“Jones' lawsuit alleges that the companies launched a drug named Risperdal in 1994 to treat schizophrenia. About the same time, the state was developing a protocol, or treatment guidelines, for which drugs should be used in public mental health programs. [This is the Texas Medication Algorithm Project.] The defendants "provided substantial financial contributions to and improperly influenced the development" of the protocols, the lawsuit said, and Risperdal took precedence in the protocols over cheaper, equally effective medicines.
The drug later received recommendations as the medicine of choice in the state's mental health protocol for treating children and adolescents, even though it lacked a Food and Drug Administration indication for those age groups, the lawsuit says. It says side effects and health risks include increased chance of stroke, renal failure and hyperglycemia.
The companies pushed Risperdal in other states through paid consultants on expert panels, peer-to-peer marketing strategies and "administrative decisions made by a select few public officials," the lawsuit says. The companies sent an unnamed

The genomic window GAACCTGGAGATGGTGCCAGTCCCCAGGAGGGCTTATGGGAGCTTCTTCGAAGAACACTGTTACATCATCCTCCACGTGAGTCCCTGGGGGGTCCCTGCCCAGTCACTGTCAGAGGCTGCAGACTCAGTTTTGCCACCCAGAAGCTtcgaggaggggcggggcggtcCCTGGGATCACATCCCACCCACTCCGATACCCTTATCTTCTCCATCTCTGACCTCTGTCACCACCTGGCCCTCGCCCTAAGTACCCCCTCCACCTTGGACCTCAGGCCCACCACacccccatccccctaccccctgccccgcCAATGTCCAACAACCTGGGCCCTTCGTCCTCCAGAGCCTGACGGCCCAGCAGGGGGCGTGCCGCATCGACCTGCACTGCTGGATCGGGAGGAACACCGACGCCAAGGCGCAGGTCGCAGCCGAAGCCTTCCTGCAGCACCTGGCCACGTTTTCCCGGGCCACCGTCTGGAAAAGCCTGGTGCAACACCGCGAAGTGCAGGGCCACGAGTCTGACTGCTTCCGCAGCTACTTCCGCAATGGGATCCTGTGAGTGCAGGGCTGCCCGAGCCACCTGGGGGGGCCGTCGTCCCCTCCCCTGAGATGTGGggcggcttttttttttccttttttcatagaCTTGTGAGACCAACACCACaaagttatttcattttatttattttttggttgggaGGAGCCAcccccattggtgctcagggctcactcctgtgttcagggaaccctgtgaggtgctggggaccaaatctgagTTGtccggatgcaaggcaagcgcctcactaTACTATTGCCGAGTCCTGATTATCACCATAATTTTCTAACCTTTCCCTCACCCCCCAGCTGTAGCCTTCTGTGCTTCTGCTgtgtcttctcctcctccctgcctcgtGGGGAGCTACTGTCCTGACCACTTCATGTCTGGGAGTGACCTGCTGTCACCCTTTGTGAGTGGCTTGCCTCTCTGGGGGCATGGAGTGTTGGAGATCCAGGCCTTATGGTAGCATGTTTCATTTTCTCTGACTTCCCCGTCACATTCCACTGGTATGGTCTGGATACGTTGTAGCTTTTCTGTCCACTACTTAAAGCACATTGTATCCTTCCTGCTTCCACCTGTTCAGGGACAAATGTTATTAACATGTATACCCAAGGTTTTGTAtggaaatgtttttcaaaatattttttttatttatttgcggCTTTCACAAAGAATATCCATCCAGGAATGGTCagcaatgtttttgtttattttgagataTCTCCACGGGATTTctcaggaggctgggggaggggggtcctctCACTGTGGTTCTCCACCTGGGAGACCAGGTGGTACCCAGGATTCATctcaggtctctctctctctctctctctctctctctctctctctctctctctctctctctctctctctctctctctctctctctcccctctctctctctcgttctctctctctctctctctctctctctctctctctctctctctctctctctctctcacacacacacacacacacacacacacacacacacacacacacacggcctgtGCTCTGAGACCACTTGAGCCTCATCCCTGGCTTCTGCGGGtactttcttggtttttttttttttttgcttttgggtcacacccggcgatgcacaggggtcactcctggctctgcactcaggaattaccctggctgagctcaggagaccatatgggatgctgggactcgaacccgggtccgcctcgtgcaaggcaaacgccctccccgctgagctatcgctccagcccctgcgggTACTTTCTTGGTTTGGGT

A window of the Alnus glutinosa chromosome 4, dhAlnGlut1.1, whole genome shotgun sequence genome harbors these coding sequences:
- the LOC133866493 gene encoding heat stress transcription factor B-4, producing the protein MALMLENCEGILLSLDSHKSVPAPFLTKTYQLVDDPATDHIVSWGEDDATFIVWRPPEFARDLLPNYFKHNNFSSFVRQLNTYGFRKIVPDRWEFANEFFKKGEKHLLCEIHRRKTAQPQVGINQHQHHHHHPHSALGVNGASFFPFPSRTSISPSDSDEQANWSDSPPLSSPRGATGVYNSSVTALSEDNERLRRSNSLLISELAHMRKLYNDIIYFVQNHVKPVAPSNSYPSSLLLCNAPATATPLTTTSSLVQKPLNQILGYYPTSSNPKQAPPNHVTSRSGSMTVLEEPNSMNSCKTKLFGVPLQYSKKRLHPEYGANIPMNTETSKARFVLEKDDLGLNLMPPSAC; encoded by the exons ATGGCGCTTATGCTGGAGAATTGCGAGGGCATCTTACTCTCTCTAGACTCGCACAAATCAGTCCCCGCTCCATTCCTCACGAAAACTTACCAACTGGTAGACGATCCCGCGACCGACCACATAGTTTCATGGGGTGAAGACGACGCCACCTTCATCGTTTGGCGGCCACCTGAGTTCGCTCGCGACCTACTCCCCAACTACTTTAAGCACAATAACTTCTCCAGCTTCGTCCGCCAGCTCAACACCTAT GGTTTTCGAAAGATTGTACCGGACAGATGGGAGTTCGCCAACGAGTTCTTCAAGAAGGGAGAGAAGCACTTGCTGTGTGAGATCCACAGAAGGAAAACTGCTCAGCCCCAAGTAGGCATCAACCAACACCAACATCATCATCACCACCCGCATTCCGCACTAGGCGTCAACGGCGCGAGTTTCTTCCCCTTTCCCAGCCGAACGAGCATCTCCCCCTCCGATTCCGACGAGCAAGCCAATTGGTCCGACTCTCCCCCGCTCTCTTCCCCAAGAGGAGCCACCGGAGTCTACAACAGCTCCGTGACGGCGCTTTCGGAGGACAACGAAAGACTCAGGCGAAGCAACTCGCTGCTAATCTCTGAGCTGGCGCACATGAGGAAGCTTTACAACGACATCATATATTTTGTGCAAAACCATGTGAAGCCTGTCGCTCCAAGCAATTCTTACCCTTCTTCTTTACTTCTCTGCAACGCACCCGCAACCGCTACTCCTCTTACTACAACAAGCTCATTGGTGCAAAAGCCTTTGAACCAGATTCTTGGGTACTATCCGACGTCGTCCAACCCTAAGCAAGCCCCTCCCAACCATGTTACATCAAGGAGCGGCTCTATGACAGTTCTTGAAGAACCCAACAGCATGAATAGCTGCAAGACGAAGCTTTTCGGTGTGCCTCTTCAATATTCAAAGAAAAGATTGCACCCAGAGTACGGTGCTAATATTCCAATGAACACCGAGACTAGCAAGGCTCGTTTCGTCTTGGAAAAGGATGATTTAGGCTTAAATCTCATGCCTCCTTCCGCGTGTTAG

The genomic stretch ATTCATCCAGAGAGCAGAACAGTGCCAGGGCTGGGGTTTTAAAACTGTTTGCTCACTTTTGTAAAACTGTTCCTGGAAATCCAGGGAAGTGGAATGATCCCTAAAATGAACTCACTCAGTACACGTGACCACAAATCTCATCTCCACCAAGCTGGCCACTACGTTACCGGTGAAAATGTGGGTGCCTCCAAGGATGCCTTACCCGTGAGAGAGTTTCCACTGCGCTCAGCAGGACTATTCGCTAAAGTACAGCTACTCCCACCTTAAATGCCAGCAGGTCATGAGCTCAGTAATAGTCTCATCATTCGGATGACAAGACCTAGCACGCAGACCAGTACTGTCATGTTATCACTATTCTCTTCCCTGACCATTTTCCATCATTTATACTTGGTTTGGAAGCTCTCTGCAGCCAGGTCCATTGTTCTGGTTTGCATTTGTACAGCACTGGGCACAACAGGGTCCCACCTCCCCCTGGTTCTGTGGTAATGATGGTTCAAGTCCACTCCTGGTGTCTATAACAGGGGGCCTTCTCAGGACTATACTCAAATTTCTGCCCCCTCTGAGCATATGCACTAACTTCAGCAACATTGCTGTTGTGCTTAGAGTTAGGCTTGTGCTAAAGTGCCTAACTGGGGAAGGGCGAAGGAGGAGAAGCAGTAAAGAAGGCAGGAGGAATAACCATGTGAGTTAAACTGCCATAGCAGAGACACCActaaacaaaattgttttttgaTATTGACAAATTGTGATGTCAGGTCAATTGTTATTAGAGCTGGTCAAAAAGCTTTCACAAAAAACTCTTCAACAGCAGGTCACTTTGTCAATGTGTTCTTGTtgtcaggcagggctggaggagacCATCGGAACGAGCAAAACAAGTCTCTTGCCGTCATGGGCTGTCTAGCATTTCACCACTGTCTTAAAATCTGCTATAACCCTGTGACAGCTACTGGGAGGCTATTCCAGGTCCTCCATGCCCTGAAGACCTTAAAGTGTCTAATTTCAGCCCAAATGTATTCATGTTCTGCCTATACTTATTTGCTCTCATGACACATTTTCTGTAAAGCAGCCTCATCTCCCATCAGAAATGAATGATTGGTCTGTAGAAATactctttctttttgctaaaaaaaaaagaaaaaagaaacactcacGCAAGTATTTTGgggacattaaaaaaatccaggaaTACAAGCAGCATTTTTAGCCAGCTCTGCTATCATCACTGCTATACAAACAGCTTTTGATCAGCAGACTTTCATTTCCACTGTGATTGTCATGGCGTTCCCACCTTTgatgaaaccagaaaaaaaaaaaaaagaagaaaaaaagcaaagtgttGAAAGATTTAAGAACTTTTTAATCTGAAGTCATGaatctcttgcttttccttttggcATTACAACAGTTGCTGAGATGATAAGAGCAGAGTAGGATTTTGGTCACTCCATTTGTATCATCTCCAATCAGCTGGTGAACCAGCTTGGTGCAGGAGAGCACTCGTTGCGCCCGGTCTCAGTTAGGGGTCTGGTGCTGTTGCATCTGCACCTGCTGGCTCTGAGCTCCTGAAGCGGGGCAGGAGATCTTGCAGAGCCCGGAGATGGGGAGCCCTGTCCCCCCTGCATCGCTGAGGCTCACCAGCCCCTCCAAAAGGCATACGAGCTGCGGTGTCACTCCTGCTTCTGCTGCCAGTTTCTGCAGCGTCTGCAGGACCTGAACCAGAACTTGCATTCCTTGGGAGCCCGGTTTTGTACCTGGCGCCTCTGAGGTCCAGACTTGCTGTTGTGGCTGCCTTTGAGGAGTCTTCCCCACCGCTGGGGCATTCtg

The lawsuit says at least 17 states, including
“A commission spokesman did say
That hopefully piqued your interest. Essentially,
The plot thickens. In Pennsylvania, a state official (Steven Fiorello) who was on a committee that helped decide which meds would get used for mental health treatment in state hospitals was charged criminally. Why? Because he had received honoraria and other income from drug companies and failed to disclose these conflicts of interest. My earlier post (Bribery Pays) tells a little more about his story. Why is this relevant? Because the program in
So what about TMAP and money? Oh, right, the lawsuit. That’s coming in my next post…